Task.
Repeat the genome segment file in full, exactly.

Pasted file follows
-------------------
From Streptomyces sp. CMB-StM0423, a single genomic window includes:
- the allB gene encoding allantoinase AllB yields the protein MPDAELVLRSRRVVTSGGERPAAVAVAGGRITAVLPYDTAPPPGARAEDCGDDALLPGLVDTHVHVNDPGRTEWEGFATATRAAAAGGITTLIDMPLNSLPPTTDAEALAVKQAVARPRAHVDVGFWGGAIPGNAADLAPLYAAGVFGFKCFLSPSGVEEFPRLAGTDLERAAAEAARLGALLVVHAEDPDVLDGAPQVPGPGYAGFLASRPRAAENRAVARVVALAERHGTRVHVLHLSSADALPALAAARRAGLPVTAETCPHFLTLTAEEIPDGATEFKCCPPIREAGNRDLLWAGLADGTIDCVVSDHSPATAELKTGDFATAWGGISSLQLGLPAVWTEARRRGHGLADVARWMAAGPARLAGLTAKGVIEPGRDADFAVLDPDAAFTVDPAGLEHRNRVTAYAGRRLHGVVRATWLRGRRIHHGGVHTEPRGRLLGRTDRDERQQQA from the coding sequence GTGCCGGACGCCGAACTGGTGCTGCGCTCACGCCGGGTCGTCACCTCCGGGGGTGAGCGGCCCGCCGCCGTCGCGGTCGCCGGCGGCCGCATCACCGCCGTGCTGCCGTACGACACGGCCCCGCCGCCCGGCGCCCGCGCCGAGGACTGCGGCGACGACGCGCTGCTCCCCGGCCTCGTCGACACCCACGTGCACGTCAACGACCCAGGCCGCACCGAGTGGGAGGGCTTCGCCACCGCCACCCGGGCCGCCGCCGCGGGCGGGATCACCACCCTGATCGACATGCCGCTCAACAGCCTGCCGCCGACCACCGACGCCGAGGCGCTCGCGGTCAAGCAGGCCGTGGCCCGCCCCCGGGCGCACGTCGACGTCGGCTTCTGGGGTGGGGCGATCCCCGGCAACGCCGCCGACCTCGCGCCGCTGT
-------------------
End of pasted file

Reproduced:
From Streptomyces sp. CMB-StM0423, a single genomic window includes:
- the allB gene encoding allantoinase AllB yields the protein MPDAELVLRSRRVVTSGGERPAAVAVAGGRITAVLPYDTAPPPGARAEDCGDDALLPGLVDTHVHVNDPGRTEWEGFATATRAAAAGGITTLIDMPLNSLPPTTDAEALAVKQAVARPRAHVDVGFWGGAIPGNAADLAPLYAAGVFGFKCFLSPSGVEEFPRLAGTDLERAAAEAARLGALLVVHAEDPDVLDGAPQVPGPGYAGFLASRPRAAENRAVARVVALAERHGTRVHVLHLSSADALPALAAARRAGLPVTAETCPHFLTLTAEEIPDGATEFKCCPPIREAGNRDLLWAGLADGTIDCVVSDHSPATAELKTGDFATAWGGISSLQLGLPAVWTEARRRGHGLADVARWMAAGPARLAGLTAKGVIEPGRDADFAVLDPDAAFTVDPAGLEHRNRVTAYAGRRLHGVVRATWLRGRRIHHGGVHTEPRGRLLGRTDRDERQQQA from the coding sequence GTGCCGGACGCCGAACTGGTGCTGCGCTCACGCCGGGTCGTCACCTCCGGGGGTGAGCGGCCCGCCGCCGTCGCGGTCGCCGGCGGCCGCATCACCGCCGTGCTGCCGTACGACACGGCCCCGCCGCCCGGCGCCCGCGCCGAGGACTGCGGCGACGACGCGCTGCTCCCCGGCCTCGTCGACACCCACGTGCACGTCAACGACCCAGGCCGCACCGAGTGGGAGGGCTTCGCCACCGCCACCCGGGCCGCCGCCGCGGGCGGGATCACCACCCTGATCGACATGCCGCTCAACAGCCTGCCGCCGACCACCGACGCCGAGGCGCTCGCGGTCAAGCAGGCCGTGGCCCGCCCCCGGGCGCACGTCGACGTCGGCTTCTGGGGTGGGGCGATCCCCGGCAACGCCGCCGACCTCGCGCCGCTGT